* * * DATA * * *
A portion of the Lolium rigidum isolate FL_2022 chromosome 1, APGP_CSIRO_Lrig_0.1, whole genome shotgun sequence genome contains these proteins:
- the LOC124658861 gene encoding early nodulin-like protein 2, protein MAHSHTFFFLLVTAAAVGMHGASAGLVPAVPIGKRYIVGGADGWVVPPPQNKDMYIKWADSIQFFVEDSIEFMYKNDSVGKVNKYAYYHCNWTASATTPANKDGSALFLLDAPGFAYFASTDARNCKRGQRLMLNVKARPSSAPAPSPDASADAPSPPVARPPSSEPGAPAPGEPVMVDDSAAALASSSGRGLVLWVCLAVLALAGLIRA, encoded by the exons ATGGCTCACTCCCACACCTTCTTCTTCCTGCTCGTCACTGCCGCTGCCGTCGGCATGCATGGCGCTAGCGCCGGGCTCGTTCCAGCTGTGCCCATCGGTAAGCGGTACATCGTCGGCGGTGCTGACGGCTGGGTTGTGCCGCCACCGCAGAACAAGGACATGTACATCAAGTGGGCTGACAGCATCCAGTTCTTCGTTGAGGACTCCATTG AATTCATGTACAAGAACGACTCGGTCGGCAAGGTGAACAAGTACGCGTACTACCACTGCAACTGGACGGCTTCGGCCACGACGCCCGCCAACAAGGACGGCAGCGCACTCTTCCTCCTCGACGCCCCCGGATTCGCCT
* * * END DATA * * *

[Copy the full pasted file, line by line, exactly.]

A portion of the Lolium rigidum isolate FL_2022 chromosome 1, APGP_CSIRO_Lrig_0.1, whole genome shotgun sequence genome contains these proteins:
- the LOC124658861 gene encoding early nodulin-like protein 2, protein MAHSHTFFFLLVTAAAVGMHGASAGLVPAVPIGKRYIVGGADGWVVPPPQNKDMYIKWADSIQFFVEDSIEFMYKNDSVGKVNKYAYYHCNWTASATTPANKDGSALFLLDAPGFAYFASTDARNCKRGQRLMLNVKARPSSAPAPSPDASADAPSPPVARPPSSEPGAPAPGEPVMVDDSAAALASSSGRGLVLWVCLAVLALAGLIRA, encoded by the exons ATGGCTCACTCCCACACCTTCTTCTTCCTGCTCGTCACTGCCGCTGCCGTCGGCATGCATGGCGCTAGCGCCGGGCTCGTTCCAGCTGTGCCCATCGGTAAGCGGTACATCGTCGGCGGTGCTGACGGCTGGGTTGTGCCGCCACCGCAGAACAAGGACATGTACATCAAGTGGGCTGACAGCATCCAGTTCTTCGTTGAGGACTCCATTG AATTCATGTACAAGAACGACTCGGTCGGCAAGGTGAACAAGTACGCGTACTACCACTGCAACTGGACGGCTTCGGCCACGACGCCCGCCAACAAGGACGGCAGCGCACTCTTCCTCCTCGACGCCCCCGGATTCGCCT